Sermon on Matthew 6:1-8 – “Unvirtuous Signaling”

Sermon on Matthew 6:1-8 – “Unvirtuous Signaling”

Sermon for Sunday Evening, March 10, 2024 at First Presbyterian Church at Unionville, NY (BPC)

Sermon Text

[Mat 6:1-8 ESV] 1 “Beware of practicing your righteousness before other people in order to be seen by them, for then you will have no reward from your Father who is in heaven. 2 “Thus, when you give to the needy, sound no trumpet before you, as the hypocrites do in the synagogues and in the streets, that they may be praised by others. Truly, I say to you, they have received their reward. 3 But when you give to the needy, do not let your left hand know what your right hand is doing, 4 so that your giving may be in secret. And your Father who sees in secret will reward you. 5 “And when you pray, you must not be like the hypocrites. For they love to stand and pray in the synagogues and at the street corners, that they may be seen by others. Truly, I say to you, they have received their reward. 6 But when you pray, go into your room and shut the door and pray to your Father who is in secret. And your Father who sees in secret will reward you. 7 “And when you pray, do not heap up empty phrases as the Gentiles do, for they think that they will be heard for their many words. 8 Do not be like them, for your Father knows what you need before you ask him.

Introduction

Probably you have heard of the term “virtue signaling.”

Maybe you haven’t.

It has been around for some years now, but maybe you’ve only heard it without hearing an explanation of it.

People are very against “virtue signaling.”

Believers and non-believers alike. All are against “virtue signaling.”

Well, what is it?

Virtue signaling is drawing attention to your good works. [REPEAT: Virtue signaling is drawing attention to your good works.]

Sometimes they are not even good works, but what you want people to think are good works.

Virtue signaling is all show, and very little reality.

It is like one of those giant chocolate easter bunnies that is empty on the inside. You think it weighs five pounds, but it doesn’t even weigh five ounces.

A common example of virtue signaling is when someone temporarily changes their social media photo to support the latest cause. They say, “I stand with …” In reality the person is sitting on their sofa.

Another example is letting it be known publicly that you’ve made a charitable financial donation with the intent that others will think more highly of you.

There is also virtue signaling done by groups. Companies often say they are “green” in an attempt to win favor with customers, but might be doing nothing to actually improve their environmental impact.

While this term “virtue signaling” has been around for only ten or twenty years, the idea goes back to Biblical times if not earlier.

The Bible is often critical of those who seek to draw attention to themselves. There are a number of verses on that theme, but the most prominent is our text from Matthew 6.

Jeseus says: “Beware of practicing your righteousness before other people in order to be seen by them, for then you will have no reward from your Father who is in heaven.”

Practicing your righteousness to be seen is unvirtuous signaling. The attempt is to be seen as virtuous, but the attempt itself is unvirtuous!

Jesus says we are to do good things QUIETLY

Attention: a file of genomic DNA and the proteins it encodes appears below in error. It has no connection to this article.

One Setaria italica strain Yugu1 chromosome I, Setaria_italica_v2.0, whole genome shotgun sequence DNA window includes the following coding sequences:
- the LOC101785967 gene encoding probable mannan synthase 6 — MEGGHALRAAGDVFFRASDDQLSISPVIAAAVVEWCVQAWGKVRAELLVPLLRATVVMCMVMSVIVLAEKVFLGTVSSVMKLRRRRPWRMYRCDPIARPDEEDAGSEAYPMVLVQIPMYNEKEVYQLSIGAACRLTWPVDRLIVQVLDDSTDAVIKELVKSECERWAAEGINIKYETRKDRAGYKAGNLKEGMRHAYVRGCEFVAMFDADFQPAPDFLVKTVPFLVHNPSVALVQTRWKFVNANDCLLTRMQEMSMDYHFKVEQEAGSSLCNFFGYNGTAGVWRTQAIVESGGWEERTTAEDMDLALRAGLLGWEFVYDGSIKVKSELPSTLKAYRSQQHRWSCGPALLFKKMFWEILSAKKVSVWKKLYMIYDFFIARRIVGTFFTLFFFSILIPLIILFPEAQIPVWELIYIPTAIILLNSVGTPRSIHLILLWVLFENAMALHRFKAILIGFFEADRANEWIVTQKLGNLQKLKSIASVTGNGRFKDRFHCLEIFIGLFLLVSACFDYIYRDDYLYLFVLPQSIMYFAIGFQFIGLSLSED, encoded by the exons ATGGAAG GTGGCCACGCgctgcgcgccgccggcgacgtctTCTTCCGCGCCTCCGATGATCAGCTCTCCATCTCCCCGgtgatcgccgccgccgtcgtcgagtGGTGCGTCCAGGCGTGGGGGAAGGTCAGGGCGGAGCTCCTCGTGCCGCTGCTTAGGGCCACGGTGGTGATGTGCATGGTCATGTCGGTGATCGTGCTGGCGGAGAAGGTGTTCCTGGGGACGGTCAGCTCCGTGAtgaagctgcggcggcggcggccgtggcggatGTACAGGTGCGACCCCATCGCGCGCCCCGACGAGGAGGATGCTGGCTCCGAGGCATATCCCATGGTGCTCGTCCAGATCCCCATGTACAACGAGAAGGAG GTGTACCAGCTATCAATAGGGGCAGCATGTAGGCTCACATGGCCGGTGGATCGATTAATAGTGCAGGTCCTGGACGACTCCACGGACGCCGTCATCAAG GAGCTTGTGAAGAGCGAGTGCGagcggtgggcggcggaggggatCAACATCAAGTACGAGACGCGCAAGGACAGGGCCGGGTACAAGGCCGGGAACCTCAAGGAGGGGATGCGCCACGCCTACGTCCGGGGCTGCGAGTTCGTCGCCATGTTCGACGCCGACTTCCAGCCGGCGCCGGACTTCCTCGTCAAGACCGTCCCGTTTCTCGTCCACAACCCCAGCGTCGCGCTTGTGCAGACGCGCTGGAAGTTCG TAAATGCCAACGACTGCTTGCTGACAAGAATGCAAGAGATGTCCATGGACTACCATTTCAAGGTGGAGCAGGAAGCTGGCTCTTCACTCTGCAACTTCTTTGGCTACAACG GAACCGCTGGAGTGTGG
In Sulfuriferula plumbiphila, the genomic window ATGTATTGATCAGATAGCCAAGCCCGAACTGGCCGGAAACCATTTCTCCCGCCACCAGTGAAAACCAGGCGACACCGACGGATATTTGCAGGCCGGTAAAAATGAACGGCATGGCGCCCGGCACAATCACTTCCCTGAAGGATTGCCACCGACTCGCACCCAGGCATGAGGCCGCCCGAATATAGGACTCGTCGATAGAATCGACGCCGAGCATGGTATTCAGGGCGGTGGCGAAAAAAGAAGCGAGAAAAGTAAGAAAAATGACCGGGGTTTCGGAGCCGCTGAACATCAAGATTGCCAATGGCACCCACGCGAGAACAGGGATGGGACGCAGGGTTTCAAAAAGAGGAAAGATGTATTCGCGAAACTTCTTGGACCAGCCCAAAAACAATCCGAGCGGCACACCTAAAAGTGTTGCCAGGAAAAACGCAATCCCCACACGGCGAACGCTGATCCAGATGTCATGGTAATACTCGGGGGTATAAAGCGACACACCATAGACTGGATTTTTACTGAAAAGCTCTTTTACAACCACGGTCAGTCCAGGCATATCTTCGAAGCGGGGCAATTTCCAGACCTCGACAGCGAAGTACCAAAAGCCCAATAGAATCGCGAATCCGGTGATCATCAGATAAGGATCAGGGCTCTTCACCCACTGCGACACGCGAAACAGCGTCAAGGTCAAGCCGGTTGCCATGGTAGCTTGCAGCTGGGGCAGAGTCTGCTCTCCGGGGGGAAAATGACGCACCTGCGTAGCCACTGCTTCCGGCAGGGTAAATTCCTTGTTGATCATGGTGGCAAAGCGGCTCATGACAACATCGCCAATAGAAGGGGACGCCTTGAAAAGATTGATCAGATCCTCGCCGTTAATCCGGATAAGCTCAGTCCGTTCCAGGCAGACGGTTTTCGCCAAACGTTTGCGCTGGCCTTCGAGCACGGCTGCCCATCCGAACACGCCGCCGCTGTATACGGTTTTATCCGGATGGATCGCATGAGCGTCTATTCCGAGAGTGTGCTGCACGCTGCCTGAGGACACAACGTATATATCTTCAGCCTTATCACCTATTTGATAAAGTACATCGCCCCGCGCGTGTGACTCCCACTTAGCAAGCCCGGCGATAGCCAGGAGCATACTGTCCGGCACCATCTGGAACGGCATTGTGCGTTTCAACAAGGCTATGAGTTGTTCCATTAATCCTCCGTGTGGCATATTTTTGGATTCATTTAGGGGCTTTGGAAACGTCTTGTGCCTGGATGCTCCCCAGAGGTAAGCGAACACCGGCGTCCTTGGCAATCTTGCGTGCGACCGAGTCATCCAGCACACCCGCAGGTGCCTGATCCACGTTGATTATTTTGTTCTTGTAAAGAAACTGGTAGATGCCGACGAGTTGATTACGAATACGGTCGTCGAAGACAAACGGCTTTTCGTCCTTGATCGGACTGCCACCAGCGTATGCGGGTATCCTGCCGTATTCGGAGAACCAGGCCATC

“Thus, when you give to the needy, sound no trumpet before you, as the hypocrites do in the synagogues and in the streets, that they may be praised by others. Truly, I say to you, they have received their reward. 3 But when you give to the needy, do not let your left hand know what your right hand is doing, 4 so that your giving may be in secret. And your Father who sees in secret will reward you.

Sound no trumpets!

Give without proclaiming that you give.

Even “don’t let your left hand know what your right hand is doing.”

This purposeful exaggeration to make a point. A person only has one mind. And the mind of a person knows both what the left hand does and what the right hand done. It means that we should maintain a low profile when we give. Consider giving at church: It is good to fold your check in half or to put it in an envelope. Don’t just fold it up when it is a small amount and open it for all to see when it is a large amount. You don’t need others to see your giving; it is between you and God.

Even our quiet actions, like prayer, should be done so as not to draw attention to ourself.

Jesus says: “And when you pray, you must not be like the hypocrites. For they love to stand and pray in the synagogues and at the street corners, that they may be seen by others. Truly, I say to you, they have received their reward. 6 But when you pray, go into your room and shut the door and pray to your Father who is in secret. And your Father who sees in secret will reward you.

When I was in Jerusalem years ago I went to the Western Wall. And I actually have two relevant stories from that visit. Both of which I’ve probably told to some of you before. But I will repeat them here.

First, there is the soup kitchen nearby. And it has a big sign that says “Free meal to all who are in need.” Great. But then it says “Brought to you by the so-and-so family.” Does the whole city need to hear of their generosity?

Then, there was the man at the Western Wall itself. Praying. Quietly. But he stood so close to the wall and turning his head back and forth over and over again made the tip of his nose bleed on the wall and on himself. He had a scab on his nose which proved that this wasn’t the first time he had done this. Of course I don’t know his intent, but he did draw attention to himself. At least he drew my attention.

Well, Jesus continues against virtue signaling, telling us even HOW we are to pray. Without bragging or drawing attention to ourselves from others. 7 “And when you pray, do not heap up empty phrases as the Gentiles do, for they think that they will be heard for their many words. 8 Do not be like them, for your Father knows what you need before you ask him.

Now what ARE WE TO DO?